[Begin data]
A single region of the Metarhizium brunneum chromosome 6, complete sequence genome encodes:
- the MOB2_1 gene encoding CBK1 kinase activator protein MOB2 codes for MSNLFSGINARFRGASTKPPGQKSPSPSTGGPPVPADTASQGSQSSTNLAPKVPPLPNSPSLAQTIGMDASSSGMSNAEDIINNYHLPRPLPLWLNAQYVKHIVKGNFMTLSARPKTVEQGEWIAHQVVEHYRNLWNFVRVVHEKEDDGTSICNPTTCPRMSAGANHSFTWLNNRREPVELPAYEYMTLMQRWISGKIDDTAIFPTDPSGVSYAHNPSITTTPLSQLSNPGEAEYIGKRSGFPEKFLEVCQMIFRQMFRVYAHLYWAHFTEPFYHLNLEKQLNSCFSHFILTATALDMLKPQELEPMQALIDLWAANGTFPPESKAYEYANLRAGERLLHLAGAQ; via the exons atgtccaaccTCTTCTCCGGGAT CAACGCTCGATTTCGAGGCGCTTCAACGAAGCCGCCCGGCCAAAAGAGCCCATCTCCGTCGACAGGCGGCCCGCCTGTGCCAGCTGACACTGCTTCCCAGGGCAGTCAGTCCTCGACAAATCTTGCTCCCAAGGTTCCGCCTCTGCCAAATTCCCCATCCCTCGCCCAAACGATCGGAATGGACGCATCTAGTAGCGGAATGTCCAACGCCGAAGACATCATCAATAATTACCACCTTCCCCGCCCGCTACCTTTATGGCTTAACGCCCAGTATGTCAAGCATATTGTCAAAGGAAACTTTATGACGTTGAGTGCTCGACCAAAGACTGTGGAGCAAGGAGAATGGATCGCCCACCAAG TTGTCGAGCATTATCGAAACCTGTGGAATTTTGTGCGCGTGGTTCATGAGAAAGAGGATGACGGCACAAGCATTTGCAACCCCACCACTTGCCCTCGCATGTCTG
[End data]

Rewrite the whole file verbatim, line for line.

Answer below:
A single region of the Metarhizium brunneum chromosome 6, complete sequence genome encodes:
- the MOB2_1 gene encoding CBK1 kinase activator protein MOB2 codes for MSNLFSGINARFRGASTKPPGQKSPSPSTGGPPVPADTASQGSQSSTNLAPKVPPLPNSPSLAQTIGMDASSSGMSNAEDIINNYHLPRPLPLWLNAQYVKHIVKGNFMTLSARPKTVEQGEWIAHQVVEHYRNLWNFVRVVHEKEDDGTSICNPTTCPRMSAGANHSFTWLNNRREPVELPAYEYMTLMQRWISGKIDDTAIFPTDPSGVSYAHNPSITTTPLSQLSNPGEAEYIGKRSGFPEKFLEVCQMIFRQMFRVYAHLYWAHFTEPFYHLNLEKQLNSCFSHFILTATALDMLKPQELEPMQALIDLWAANGTFPPESKAYEYANLRAGERLLHLAGAQ; via the exons atgtccaaccTCTTCTCCGGGAT CAACGCTCGATTTCGAGGCGCTTCAACGAAGCCGCCCGGCCAAAAGAGCCCATCTCCGTCGACAGGCGGCCCGCCTGTGCCAGCTGACACTGCTTCCCAGGGCAGTCAGTCCTCGACAAATCTTGCTCCCAAGGTTCCGCCTCTGCCAAATTCCCCATCCCTCGCCCAAACGATCGGAATGGACGCATCTAGTAGCGGAATGTCCAACGCCGAAGACATCATCAATAATTACCACCTTCCCCGCCCGCTACCTTTATGGCTTAACGCCCAGTATGTCAAGCATATTGTCAAAGGAAACTTTATGACGTTGAGTGCTCGACCAAAGACTGTGGAGCAAGGAGAATGGATCGCCCACCAAG TTGTCGAGCATTATCGAAACCTGTGGAATTTTGTGCGCGTGGTTCATGAGAAAGAGGATGACGGCACAAGCATTTGCAACCCCACCACTTGCCCTCGCATGTCTG